It places real loads on leaders who will require very different skills from those we teach in the mainstream.

It requires those of us delivering new ways of seeing to generate insight with a real responsibility to be not just guides, but Sherpas. To go along on the journey, share the load and the risk. To know not just the techniques, but the territory.

(and a High Five to David Chabeaux, who gave me the mountain metaphor. I like it a lot.)

Getting to the top of the mountain is dangerous, and the view is wonderful from there, but as any mountaineer will tell you more people die on the way down than on the way up.

Not Knowing – a critical business skill

There’s an interesting, and I think important theme emerging. As we tiptoe out of the caution of the last seven years, and entertain the idea of ambitious business growth, rather than survival and incremental growth, the rules have changed.

We are discovering the limitations of expertise.

Expertise and knowledge are great in relatively static conditions, and we come to rely on the “schemata” – ways of thinking, built on experience, that govern what we take notice of. Expertise gets us promoted, makes our businesses work and allows us to train people to do things. And that is now a problem.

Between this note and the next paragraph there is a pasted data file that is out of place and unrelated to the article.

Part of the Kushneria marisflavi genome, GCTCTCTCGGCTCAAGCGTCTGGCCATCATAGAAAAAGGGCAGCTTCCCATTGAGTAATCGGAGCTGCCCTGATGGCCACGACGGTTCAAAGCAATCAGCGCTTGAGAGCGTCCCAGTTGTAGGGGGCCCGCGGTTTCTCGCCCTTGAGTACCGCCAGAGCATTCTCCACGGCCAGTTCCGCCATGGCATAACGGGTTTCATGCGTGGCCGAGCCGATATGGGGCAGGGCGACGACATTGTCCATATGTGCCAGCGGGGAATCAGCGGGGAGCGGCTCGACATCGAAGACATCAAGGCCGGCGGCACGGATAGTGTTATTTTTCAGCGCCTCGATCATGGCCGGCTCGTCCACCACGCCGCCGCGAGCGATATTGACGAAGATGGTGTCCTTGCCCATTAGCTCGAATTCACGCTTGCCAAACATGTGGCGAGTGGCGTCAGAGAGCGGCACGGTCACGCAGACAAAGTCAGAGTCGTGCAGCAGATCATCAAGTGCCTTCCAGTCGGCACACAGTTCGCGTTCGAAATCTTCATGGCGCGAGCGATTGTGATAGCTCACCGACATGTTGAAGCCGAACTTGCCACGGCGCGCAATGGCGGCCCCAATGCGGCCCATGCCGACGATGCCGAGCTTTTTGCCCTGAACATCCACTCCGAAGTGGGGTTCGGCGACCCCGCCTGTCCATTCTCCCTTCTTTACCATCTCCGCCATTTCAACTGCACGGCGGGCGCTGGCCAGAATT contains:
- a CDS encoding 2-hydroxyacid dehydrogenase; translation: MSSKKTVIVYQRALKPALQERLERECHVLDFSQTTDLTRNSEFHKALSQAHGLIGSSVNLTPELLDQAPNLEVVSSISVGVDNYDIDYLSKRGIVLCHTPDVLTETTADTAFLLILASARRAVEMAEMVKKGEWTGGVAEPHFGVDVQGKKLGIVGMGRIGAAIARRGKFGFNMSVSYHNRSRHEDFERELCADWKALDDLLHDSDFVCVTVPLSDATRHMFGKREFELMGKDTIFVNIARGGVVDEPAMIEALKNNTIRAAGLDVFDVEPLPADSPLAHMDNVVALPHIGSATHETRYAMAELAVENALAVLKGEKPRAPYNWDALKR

Almost all of the clients I work with are trying to deal with a paradox. How do they make the most of today, knowing that it is becoming obsolescent – but not knowing with any precision what is coming next.

We like certainty (uncertainty, unless it’s nature is properly understood, generated the same reactions as fear), but in order to thrive tomorrow we need to develop confidence in “Not Knowing”. (If you want more, Google “Flawed but Willing” by Khurshed Dehnugara, and “Not Knowing” by D’Souza)

When we can lean into not knowing, we can lose the fear of being wrong, and fully engage the real capabilities we need going forward – imagination, creativity and collaboration. We can find allies in adjacent areas. We can reimagine.

“Experts” are useful for what you do today, but a liability if they are relied on to guide you into tomorrow. they don’t know either. Your best guide to tomorrow is you.